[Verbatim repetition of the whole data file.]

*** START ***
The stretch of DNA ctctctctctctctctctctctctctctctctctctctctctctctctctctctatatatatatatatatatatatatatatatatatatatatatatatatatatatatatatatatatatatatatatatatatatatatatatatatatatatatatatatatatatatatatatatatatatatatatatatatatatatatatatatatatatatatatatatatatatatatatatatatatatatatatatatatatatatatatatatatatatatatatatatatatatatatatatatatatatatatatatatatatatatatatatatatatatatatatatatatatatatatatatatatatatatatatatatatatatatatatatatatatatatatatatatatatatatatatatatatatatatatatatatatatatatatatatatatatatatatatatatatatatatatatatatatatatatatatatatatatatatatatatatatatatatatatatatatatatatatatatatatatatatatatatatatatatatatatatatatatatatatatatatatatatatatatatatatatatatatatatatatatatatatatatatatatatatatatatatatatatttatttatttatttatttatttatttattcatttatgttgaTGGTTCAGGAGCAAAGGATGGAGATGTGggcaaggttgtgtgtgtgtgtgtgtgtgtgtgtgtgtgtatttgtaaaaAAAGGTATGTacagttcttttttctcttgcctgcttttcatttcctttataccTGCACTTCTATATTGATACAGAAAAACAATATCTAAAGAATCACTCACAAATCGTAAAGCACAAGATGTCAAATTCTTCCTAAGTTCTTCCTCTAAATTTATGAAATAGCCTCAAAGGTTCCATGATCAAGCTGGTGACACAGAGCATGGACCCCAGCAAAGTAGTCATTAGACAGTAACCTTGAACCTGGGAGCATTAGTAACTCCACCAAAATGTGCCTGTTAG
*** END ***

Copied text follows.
The stretch of DNA ctctctctctctctctctctctctctctctctctctctctctctctctctctctatatatatatatatatatatatatatatatatatatatatatatatatatatatatatatatatatatatatatatatatatatatatatatatatatatatatatatatatatatatatatatatatatatatatatatatatatatatatatatatatatatatatatatatatatatatatatatatatatatatatatatatatatatatatatatatatatatatatatatatatatatatatatatatatatatatatatatatatatatatatatatatatatatatatatatatatatatatatatatatatatatatatatatatatatatatatatatatatatatatatatatatatatatatatatatatatatatatatatatatatatatatatatatatatatatatatatatatatatatatatatatatatatatatatatatatatatatatatatatatatatatatatatatatatatatatatatatatatatatatatatatatatatatatatatatatatatatatatatatatatatatatatatatatatatatatatatatatatatatatatatatatatatatatatatatatatatatttatttatttatttatttatttatttattcatttatgttgaTGGTTCAGGAGCAAAGGATGGAGATGTGggcaaggttgtgtgtgtgtgtgtgtgtgtgtgtgtgtgtatttgtaaaaAAAGGTATGTacagttcttttttctcttgcctgcttttcatttcctttataccTGCACTTCTATATTGATACAGAAAAACAATATCTAAAGAATCACTCACAAATCGTAAAGCACAAGATGTCAAATTCTTCCTAAGTTCTTCCTCTAAATTTATGAAATAGCCTCAAAGGTTCCATGATCAAGCTGGTGACACAGAGCATGGACCCCAGCAAAGTAGTCATTAGACAGTAACCTTGAACCTGGGAGCATTAGTAACTCCACCAAAATGTGCCTGTTAG